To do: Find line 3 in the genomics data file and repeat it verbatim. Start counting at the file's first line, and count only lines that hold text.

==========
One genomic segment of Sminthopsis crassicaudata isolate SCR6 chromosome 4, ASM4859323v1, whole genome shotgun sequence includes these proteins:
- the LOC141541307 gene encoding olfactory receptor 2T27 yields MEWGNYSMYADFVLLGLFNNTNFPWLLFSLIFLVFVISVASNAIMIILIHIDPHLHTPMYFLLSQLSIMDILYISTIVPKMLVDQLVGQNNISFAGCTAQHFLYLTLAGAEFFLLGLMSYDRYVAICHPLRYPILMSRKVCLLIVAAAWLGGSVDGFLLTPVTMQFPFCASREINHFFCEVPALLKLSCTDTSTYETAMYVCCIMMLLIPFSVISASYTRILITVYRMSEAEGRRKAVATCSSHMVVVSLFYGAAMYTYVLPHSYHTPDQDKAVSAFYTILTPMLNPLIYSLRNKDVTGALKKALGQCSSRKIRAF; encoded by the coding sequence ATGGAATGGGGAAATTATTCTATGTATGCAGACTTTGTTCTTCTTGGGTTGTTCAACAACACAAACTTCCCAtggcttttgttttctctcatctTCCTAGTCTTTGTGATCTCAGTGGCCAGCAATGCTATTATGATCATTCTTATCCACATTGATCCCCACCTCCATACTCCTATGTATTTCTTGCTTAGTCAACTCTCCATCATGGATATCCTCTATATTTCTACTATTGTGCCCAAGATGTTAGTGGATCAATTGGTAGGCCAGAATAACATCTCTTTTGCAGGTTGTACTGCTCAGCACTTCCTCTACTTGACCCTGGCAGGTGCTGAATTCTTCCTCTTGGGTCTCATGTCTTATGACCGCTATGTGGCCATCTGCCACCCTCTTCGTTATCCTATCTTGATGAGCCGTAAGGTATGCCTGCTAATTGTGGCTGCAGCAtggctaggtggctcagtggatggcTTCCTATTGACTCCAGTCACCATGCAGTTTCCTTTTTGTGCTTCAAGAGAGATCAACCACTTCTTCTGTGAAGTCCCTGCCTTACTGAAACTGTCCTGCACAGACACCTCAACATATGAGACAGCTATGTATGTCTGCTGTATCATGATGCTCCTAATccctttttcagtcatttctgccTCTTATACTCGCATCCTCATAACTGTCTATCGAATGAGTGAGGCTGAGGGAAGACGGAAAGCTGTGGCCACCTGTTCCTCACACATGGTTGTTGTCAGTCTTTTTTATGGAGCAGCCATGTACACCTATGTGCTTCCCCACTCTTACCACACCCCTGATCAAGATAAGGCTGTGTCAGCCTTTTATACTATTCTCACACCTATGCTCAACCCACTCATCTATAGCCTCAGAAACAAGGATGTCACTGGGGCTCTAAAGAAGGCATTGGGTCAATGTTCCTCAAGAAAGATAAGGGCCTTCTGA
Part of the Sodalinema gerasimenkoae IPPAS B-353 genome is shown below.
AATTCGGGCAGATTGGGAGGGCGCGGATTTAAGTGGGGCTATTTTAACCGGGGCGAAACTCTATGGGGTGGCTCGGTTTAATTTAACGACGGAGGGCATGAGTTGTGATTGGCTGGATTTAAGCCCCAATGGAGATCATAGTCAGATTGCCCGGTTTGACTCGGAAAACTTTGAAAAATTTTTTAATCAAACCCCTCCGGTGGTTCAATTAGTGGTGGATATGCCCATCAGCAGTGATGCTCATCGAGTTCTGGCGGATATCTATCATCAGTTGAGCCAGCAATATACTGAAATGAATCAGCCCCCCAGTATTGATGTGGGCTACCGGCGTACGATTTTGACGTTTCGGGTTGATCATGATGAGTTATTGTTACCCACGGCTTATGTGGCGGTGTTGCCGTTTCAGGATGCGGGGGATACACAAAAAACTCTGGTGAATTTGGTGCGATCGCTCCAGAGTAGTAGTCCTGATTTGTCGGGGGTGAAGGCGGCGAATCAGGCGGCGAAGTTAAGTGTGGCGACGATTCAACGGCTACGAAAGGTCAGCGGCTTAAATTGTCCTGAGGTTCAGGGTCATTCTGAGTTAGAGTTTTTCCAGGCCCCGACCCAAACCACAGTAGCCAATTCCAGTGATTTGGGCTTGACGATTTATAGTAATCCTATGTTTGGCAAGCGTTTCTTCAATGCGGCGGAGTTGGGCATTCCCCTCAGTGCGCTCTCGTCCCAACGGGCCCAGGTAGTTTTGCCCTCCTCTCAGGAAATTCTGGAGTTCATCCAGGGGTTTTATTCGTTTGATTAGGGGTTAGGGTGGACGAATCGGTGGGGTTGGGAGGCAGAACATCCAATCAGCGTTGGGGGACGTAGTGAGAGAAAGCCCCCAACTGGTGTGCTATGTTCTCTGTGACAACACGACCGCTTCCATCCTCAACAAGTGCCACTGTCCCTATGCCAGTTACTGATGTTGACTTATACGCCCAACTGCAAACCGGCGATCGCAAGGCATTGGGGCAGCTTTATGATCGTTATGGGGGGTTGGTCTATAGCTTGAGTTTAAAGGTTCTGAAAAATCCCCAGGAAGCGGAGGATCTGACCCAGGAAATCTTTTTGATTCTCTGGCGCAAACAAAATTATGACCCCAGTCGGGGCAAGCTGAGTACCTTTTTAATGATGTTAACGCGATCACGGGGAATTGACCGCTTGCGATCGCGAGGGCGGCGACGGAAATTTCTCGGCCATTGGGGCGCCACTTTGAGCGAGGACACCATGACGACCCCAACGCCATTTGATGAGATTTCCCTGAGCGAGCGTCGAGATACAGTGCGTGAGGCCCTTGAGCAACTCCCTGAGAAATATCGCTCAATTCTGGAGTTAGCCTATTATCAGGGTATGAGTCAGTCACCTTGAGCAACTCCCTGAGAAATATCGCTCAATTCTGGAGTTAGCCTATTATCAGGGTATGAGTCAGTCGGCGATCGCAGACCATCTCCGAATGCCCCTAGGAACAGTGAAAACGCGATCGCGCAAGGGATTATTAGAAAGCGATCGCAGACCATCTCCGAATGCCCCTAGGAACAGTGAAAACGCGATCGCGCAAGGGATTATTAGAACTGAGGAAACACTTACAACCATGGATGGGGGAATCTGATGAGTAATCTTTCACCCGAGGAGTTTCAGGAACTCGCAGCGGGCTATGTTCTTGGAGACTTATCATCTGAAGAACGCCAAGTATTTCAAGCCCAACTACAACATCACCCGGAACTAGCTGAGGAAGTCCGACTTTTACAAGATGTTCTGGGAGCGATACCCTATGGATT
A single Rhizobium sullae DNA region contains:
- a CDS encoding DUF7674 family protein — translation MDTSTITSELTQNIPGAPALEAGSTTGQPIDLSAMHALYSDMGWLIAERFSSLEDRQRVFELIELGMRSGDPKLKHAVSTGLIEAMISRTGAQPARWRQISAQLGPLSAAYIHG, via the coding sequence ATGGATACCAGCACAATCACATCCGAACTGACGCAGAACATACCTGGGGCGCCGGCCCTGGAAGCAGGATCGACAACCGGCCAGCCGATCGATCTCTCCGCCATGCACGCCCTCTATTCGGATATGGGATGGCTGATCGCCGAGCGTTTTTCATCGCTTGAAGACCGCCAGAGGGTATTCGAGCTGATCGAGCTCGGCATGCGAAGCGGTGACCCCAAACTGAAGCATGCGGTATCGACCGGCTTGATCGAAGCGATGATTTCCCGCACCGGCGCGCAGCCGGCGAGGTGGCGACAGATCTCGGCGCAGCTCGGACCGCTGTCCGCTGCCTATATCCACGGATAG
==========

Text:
Part of the Sodalinema gerasimenkoae IPPAS B-353 genome is shown below.